The Perseids are traditionally among the most popular meteor showers of the year, and Seattle is traditionally one of the worst places to watch for meteors. Fortunately, the weather and the stars could align for a potentially good show this week — and we have five options that will help you make the most of this summertime skywatching tradition.
Astronauts on the International Space Station ate space-grown lettuce for the first time today — an Oregon-bred variety of “Outredgeous” red romaine that’s perfectly suited for outer space as well as the Pacific Northwest.
“Nobody is more surprised that Outredgeous went into space than I am,” said Frank Morton, the founder of Wild Garden Seed in Philomath, Oregon.
Morton developed the romaine variety back in the 1990s, when he was supplying greens for local restaurants. The leaves are so red that the first buyers found it hard to believe it was actually lettuce. But the taste quickly won over those who tried it, including the spacefliers who snipped off the leaves today and sampled them with a dab of extra virgin olive oil and balsamic vinegar.
“That’s awesome,” NASA astronaut Kjell Lindgren said.
“Tastes good … kinda like arugula,” said NASA crewmate Scott Kelly, who is in the midst of a yearlong stint on the space station.
The CubeSat revolution has come to this: Now you can make an online reservation for a nanosatellite launch almost as easily as booking a flight from Seattle to Los Angeles.
L.A.-based Rocket Lab unveiled its launch booking system today at the annualSmallSat conference in Logan, Utah. “It’s really about trying to break down the barriers and make space more accessible,” Peter Beck, the company’s CEO, explained during a GeekWire interview.
It’s one more small step toward turning the satellite business into a turnkey operation for researchers, entrepreneurs, students and Kickstarter-savvy enthusiasts.
The Deep Space Climate Observatory, better known as DSCOVR, is designed to provide full-disk, sunlit views of our home planet from a vantage point a million miles away. But every so often, the moon crosses through the frame. Today, NASA released the first amazing photobomb sequence.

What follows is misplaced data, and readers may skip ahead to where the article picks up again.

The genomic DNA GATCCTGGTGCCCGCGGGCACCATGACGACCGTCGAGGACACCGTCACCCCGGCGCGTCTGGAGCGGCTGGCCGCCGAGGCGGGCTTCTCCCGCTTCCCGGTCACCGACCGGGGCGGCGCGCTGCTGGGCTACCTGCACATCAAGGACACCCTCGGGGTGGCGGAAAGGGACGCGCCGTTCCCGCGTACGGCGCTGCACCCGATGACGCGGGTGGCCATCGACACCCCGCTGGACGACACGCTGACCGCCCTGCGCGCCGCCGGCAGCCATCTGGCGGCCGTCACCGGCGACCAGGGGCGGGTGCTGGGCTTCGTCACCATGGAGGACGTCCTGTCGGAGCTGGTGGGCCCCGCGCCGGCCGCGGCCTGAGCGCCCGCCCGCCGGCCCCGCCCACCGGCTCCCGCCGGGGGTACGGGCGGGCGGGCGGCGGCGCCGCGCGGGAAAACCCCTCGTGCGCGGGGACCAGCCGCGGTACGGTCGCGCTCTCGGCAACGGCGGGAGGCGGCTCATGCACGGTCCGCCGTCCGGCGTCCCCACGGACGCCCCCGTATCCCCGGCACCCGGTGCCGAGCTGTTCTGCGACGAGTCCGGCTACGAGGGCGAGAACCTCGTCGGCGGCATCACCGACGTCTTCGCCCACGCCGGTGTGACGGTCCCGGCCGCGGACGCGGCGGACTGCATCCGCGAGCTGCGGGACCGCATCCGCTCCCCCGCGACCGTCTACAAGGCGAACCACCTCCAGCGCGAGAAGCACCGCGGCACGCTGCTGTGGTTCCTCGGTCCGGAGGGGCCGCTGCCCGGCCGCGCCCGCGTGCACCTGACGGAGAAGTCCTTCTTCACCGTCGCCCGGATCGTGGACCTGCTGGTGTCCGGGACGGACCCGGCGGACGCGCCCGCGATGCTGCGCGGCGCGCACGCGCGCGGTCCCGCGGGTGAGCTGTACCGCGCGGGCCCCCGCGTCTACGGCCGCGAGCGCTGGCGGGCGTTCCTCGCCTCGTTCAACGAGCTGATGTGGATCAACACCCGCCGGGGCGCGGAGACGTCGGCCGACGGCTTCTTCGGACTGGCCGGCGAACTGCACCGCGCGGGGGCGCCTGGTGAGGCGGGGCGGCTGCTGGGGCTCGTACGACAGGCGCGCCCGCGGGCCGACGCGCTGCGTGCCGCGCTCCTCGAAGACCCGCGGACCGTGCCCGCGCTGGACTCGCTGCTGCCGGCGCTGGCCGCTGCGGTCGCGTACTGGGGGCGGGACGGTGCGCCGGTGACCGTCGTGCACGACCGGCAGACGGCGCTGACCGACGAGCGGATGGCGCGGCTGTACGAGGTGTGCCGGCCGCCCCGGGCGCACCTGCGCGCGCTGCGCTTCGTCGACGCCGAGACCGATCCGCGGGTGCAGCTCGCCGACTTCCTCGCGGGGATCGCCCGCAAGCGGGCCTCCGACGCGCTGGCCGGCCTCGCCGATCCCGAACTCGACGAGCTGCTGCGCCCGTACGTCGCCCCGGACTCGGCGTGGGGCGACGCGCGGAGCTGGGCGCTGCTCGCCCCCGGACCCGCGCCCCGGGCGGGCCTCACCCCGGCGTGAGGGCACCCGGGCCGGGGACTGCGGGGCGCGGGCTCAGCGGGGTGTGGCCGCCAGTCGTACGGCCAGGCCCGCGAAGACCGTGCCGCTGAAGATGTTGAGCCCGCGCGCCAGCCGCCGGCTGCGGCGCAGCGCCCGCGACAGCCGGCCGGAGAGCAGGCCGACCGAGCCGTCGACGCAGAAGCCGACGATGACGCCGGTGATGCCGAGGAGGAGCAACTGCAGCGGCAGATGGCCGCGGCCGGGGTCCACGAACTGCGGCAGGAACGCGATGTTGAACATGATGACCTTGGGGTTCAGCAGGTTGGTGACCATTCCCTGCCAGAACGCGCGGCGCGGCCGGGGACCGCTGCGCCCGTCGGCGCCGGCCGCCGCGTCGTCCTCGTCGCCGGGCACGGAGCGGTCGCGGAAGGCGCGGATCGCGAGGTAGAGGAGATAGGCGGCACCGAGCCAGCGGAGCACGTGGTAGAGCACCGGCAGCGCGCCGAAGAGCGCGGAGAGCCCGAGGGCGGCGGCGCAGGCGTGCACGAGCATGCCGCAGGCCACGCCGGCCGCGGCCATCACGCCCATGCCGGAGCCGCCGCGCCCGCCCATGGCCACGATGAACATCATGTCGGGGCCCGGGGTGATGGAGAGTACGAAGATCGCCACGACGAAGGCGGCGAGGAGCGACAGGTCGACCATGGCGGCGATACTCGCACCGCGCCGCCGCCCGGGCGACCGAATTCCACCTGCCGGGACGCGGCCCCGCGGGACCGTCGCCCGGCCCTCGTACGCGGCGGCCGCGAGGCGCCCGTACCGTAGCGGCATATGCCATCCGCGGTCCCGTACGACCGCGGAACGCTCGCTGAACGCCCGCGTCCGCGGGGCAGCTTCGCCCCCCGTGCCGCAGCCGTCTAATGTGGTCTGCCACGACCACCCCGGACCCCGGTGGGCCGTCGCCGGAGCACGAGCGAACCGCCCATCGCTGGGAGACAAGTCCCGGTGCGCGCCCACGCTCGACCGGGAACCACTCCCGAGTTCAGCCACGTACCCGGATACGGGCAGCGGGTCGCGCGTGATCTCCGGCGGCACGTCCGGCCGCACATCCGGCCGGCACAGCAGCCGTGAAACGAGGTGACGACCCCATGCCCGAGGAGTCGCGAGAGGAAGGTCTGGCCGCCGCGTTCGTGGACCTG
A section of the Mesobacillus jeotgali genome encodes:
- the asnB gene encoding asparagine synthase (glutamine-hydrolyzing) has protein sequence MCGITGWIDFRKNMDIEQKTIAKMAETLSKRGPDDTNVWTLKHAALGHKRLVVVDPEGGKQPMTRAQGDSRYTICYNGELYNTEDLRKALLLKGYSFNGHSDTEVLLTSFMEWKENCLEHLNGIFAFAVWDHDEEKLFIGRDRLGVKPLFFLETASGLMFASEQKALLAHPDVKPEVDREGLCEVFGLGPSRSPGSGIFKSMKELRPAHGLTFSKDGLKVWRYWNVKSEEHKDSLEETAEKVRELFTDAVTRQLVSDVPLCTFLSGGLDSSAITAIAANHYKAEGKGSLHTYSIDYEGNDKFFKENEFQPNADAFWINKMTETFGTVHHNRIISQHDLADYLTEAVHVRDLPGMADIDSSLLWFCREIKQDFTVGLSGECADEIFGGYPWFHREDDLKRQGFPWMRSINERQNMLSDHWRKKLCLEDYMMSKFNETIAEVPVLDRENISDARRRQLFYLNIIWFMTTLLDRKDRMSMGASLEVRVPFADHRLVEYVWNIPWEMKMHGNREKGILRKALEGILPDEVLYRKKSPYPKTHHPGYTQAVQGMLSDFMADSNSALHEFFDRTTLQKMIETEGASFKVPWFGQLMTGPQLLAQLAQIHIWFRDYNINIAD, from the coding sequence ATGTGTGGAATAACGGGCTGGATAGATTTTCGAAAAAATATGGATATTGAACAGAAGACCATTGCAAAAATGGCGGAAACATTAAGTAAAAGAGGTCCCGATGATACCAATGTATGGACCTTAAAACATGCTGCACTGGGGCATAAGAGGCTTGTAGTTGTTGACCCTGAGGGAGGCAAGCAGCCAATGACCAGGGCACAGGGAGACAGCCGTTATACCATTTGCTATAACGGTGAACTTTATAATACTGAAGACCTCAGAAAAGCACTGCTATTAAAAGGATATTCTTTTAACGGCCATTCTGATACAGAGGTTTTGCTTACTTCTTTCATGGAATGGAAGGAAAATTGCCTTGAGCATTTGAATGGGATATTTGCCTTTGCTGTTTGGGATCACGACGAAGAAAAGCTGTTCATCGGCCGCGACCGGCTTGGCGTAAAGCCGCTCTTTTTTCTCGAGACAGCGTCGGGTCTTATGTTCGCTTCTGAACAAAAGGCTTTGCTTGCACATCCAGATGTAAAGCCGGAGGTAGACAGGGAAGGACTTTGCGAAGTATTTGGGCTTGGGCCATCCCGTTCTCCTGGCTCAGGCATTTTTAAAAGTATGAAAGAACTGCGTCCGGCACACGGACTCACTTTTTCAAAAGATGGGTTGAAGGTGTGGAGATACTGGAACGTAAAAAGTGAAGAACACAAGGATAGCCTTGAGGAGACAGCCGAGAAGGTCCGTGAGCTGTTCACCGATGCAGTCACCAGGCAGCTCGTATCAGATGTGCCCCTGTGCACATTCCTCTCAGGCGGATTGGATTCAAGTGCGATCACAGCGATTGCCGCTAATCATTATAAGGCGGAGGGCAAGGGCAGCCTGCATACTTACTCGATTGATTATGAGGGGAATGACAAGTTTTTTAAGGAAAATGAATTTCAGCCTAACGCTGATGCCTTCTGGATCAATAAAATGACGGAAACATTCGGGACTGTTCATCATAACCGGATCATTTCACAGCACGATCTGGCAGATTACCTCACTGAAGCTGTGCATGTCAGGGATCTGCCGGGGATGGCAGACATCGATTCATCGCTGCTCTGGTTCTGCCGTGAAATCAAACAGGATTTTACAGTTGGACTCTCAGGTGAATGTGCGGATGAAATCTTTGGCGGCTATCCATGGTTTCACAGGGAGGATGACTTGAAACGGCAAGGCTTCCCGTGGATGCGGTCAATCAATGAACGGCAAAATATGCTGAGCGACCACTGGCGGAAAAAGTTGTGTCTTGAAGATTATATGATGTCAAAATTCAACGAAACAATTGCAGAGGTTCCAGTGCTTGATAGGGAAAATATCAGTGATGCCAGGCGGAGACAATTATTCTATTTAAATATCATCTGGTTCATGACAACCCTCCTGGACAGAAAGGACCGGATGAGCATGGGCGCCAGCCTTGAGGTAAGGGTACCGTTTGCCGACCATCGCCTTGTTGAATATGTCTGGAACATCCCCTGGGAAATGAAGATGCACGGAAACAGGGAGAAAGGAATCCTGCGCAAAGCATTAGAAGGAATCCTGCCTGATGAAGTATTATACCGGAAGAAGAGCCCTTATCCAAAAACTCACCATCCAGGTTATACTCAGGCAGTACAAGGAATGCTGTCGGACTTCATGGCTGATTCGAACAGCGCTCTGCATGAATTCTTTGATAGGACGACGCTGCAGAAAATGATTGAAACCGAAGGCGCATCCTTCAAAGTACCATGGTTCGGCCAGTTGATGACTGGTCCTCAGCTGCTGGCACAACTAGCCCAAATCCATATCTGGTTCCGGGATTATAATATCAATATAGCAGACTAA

The perspective from DSCOVR’s Earth Polychromatic Imaging Camera (a.k.a. EPIC), captured on July 16, provides a topsy-turvy view: Here we’re seeing the moon’s far side, which earthbound skywatchers can never observe. And although it looks like a full moon, on Earth the moon was in its totally dark, “new” phase.
This isn’t the first lunar photobombing: NASA’s Deep Impact spacecraft caught the moon crossing Earth’s half-lit disk back in 2008. But when DSCOVR goes into full operation next month and starts sending back near-real-time images, we can expect to see a new-moon photobomb roughly twice a year.
Launched in February, DSCOVR is a joint mission of NASA and the National Oceanic and Atmospheric Administration, with the twin objectives of making climate observations and keeping watch for incoming solar storms.
The Earth-watching part of the mission follows through on an idea put forward by Vice President Al Gore back in the 1990s – and the former veep was obviously tickled to see the latest pictures released from NASA’s lockbox:
Scientists say NASA’s Kepler Space Telescope has discovered Earth’s “older, bigger first cousin” – a planet that’s about 60 percent bigger than our own, circling a sunlike star in an orbit that could sustain liquid water and perhaps life.
“Today, Earth is a little bit less lonely, because there’s a new kid on the block,” Kepler data analysis lead Jon Jenkins, a computer scientist at NASA’s Ames Research Center, said during a NASA teleconference about the find.
The crater that contains those puzzlingly bright spots on Ceres may harbor an equally puzzling haze. Or not. The hints of haze on the dwarf planet, seen in some of the images coming from NASA’s Dawn spacecraft, add another intriguing twist to Ceres’ mysteries.
The hubbub over haze arose this week during the Exploration Science Forum at NASA’s Ames Research Center in California. For months, Dawn’s scientists have been observing – and trying to make sense out of – unusually reflective spots within Ceres’ craters that show up when the asteroid turns into the sunlight. The team has speculated that they could be frozen pools of water ice, or patches of light-colored, salt-rich material.